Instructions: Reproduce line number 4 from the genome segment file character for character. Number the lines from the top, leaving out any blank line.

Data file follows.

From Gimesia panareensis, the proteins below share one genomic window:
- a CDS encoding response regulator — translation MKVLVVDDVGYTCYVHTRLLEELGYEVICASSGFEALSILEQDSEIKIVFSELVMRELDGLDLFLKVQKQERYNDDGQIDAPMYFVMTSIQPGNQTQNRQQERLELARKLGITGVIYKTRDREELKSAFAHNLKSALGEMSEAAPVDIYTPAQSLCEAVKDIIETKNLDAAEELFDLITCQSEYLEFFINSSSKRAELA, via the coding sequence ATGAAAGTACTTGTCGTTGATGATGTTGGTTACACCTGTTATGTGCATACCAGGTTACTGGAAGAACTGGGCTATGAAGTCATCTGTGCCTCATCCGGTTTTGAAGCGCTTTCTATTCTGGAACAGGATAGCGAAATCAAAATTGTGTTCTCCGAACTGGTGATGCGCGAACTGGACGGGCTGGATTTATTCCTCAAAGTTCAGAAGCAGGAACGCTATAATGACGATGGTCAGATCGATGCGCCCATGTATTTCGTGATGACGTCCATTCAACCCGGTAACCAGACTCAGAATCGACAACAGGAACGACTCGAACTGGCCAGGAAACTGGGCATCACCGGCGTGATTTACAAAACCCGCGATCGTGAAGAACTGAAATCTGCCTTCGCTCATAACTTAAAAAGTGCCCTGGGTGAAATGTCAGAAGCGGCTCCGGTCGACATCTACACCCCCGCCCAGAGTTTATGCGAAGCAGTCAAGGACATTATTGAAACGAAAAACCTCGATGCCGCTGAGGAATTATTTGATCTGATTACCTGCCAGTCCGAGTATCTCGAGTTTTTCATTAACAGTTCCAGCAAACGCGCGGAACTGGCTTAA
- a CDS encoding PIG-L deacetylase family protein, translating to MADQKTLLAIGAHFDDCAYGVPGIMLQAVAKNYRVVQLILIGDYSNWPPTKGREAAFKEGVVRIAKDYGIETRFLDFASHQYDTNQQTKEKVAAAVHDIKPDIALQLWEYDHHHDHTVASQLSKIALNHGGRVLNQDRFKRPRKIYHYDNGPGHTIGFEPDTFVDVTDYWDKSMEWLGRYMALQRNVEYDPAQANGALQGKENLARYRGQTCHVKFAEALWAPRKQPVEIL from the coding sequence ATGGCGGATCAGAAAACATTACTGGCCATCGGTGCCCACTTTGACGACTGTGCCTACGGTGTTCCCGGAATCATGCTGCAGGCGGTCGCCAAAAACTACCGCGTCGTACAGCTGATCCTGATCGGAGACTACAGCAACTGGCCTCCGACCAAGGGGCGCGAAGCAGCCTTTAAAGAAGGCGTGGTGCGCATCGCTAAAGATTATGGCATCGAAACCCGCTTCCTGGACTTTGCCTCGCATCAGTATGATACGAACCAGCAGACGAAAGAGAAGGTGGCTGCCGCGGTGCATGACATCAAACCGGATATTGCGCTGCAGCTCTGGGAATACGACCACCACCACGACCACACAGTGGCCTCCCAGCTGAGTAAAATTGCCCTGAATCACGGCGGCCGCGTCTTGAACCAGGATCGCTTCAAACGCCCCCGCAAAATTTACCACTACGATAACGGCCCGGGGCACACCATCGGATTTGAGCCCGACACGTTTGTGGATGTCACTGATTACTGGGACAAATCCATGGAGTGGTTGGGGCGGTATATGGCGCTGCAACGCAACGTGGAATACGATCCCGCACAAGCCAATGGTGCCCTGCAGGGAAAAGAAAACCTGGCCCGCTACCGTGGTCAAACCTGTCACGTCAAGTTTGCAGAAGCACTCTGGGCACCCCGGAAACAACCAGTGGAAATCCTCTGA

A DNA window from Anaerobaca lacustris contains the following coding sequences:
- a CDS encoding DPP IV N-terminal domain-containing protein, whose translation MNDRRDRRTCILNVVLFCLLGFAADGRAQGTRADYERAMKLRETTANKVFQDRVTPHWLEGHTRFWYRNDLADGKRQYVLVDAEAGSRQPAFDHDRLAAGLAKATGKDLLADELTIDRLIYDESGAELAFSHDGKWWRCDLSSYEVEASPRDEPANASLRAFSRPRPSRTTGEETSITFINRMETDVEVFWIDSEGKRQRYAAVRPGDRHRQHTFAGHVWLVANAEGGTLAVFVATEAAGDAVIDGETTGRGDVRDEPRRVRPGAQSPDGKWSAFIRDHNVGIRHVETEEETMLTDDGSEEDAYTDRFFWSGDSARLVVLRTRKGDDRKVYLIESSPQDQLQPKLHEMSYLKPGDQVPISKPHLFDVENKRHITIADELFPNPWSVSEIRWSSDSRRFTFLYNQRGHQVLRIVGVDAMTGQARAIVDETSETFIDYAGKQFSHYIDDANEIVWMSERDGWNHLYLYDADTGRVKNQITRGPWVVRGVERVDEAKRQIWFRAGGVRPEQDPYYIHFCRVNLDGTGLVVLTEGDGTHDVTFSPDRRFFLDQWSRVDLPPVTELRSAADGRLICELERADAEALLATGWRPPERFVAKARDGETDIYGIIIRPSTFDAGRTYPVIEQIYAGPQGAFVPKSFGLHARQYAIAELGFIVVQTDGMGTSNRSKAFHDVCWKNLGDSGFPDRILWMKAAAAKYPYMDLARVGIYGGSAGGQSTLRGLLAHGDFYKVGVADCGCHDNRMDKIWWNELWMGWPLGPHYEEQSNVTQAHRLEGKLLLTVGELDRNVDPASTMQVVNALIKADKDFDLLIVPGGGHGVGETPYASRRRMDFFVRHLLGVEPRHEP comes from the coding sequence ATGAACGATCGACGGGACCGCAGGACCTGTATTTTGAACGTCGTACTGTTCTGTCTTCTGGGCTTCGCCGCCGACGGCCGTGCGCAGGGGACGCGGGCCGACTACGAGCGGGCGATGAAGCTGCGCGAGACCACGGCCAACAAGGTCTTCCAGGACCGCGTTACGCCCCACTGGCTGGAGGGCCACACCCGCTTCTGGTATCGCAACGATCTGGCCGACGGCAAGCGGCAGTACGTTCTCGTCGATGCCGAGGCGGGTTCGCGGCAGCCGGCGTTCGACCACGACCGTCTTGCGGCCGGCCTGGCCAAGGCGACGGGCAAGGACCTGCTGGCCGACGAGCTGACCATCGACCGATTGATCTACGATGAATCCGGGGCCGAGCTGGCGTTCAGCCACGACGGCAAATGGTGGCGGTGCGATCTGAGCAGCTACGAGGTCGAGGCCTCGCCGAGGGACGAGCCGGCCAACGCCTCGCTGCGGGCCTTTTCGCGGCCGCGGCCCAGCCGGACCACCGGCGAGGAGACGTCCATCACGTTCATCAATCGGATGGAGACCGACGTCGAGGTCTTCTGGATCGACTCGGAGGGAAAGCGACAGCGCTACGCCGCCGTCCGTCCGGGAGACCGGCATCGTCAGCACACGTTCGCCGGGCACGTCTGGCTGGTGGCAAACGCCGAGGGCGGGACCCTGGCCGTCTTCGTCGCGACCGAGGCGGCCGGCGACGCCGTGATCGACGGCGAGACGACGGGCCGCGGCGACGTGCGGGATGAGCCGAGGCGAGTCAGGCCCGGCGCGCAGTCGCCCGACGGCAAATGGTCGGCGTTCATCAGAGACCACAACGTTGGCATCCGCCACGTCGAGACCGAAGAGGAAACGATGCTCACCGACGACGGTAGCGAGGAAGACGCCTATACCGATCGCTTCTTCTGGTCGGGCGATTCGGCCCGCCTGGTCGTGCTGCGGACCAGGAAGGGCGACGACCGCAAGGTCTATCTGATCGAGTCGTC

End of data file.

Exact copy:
A DNA window from Anaerobaca lacustris contains the following coding sequences: